JAX-RS 2.0 and Bean Validation 1.1 First Java EE 7 JSRs to Win Public Approval

| by Victor Grazi Follow 13 Followers on Dec 18, 2012. Estimated reading time: 4 minutes |

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Java Enterprise Edition version 7 is well under way. Late last month JSR 339 and JSR 349 were adopted by public review ballot, making them the first two JSR's to be ratified.

Oracle's JCP Program Office identifies the full Java EE 7 JSR feature list as:

  • JSR 107: JCACHE - Java Temporary Caching API
  • JSR 236: Concurrency Utilities for Java EE
  • JSR 338: Java Persistence 2
  • JSR 346: Contexts and Dependency Injection 1.1 for Java EE
  • JSR 352: Batch Applications for the Java Platform
  • JSR 349: Bean Validation 1.1
  • JSR 339: JAX-RS 2.0: The Java API for RESTful Web Services

InfoQ spoke to Marek Potociar, JSR 339 co spec lead about the latest version of the RESTful Java API.

Hi Marek. It looks like JSR 339 is nearing completion, and the public review has been accepted. Can you summarize the current status?

The major features (such as the client API, asynchronous server side, filters and interceptors) are already quite stable. We're still looking into polishing the details of the API, in the areas such as common configuration, link and hypermedia support or common processing exception hierarchy. Recently we decided to align our release schedule with the release of the BeanValidation 1.1 specification so that we're able to support BeanValidation integration as part of JAX-RS 2.0 release. With the change in schedule we're now also thinking about including support for the JSON Processing API (JSR 353) since JSON is together with XML a widely used media type supported by many existing RESTful services. These two are the only new major feature areas that are not fully fleshed-out yet.

As a successor to JSR 311, the original RESTful Java Spec, JSR 339 has some big shoes to fill. How do you feel about the current state?

Overall, we're happy about how much we were able to achieve in the release both in terms of new features as well as in terms of clarifying the existing API and features. We're already looking forward to releasing the final JAX-RS 2.0 version as part of the Java EE 7 release.

What will JSR 339 add to the equation for Restful Web Service Java developers?

Many of the newly standardized features were earlier provided as proprietary extensions to JAX-RS frameworks (client API and request/response filtering are good examples). While these extensions are still being used heavily by RESTful Java developers, the portability of the resulting code suffers somewhat. The new additions to JAX-RS API can be leveraged by developers to write more portable code using a set of standard APIs.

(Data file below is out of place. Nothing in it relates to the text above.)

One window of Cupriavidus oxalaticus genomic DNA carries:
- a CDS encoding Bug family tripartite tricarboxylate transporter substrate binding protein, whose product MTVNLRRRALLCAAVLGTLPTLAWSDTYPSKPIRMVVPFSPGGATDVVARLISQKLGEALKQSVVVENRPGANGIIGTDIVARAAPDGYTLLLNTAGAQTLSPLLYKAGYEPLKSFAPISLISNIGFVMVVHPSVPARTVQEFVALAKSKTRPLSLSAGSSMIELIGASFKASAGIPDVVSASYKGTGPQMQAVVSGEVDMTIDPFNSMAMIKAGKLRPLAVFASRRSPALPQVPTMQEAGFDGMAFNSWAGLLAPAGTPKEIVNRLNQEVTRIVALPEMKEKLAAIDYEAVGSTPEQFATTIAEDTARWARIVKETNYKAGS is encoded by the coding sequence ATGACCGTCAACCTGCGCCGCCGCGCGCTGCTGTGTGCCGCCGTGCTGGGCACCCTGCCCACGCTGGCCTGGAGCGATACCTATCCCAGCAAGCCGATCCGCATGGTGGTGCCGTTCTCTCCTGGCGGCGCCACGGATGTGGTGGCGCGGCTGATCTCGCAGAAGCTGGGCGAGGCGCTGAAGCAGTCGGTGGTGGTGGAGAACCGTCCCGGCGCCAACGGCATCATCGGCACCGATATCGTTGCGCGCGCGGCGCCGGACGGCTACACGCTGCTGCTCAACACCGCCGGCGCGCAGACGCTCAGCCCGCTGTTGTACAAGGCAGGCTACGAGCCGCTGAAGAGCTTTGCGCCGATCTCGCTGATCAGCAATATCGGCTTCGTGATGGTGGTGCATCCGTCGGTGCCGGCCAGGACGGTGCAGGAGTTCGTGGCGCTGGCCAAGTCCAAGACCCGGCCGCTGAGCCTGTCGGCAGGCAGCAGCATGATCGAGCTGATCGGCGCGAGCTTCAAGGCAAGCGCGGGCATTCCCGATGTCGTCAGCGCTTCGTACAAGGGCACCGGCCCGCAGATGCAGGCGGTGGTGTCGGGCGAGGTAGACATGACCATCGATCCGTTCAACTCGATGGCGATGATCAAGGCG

Were you able to include everything originally scheduled?

All the truly important features were included. Also, while working on JAX-RS 2.0, we made several additions to the initially scheduled feature set. As for the features that did not get in, over time we decided to drop or defer those where we felt the EG would not be able to reach a good consensus or where we needed to spend more time experimenting with proprietary APIs before we were ready to come up with a standard solution. From the major features we decided to defer tighter integration with JSR 330 (Dependency Injection), high-level client API and MVC View template frameworks integration.

Is there any hope for other languages or platforms to leverage this rich framework?

Platform-wise, the JAX-RS specification is part of Java EE, but is not as tightly coupled with the Java EE application server as other specs such as EJB. Many JAX-RS implementations, including the reference implementation provided by Jersey, can run directly on a Java SE light-weight HTTP server or any other HTTP container, such as Grizzly. Similarly, most JAX-RS frameworks are able to integrate with and run in a Servlet container. The deployment of JAX-RS applications is therefore very flexible.
Of course consuming a RESTful service, whether it is written using JAX-RS or any other framework, is language independent. There are currently no plans to port JAX-RS to other languages, so for now it remains true to its name and is strictly a Java API.

What are the next steps, will there be a next generation JSR, if so what features would be included?

After JAX-RS 2.0 is out the door, we will be collecting community feedback and may decide to do a 2.1 maintenance release within a year or so of the 2.0 release. We have also already started collecting ideas for the next major JAX-RS release. That's a mid-term plan.

All of the remaining Java EE 7 JSRs are either in "Public Review" or scheduled to complete the "Early Draft Review" stage shortly. To keep abreast of the latest status of all of the Java EE 7 JSR's, please refer to the JCP Java EE 7 JSR Blog.


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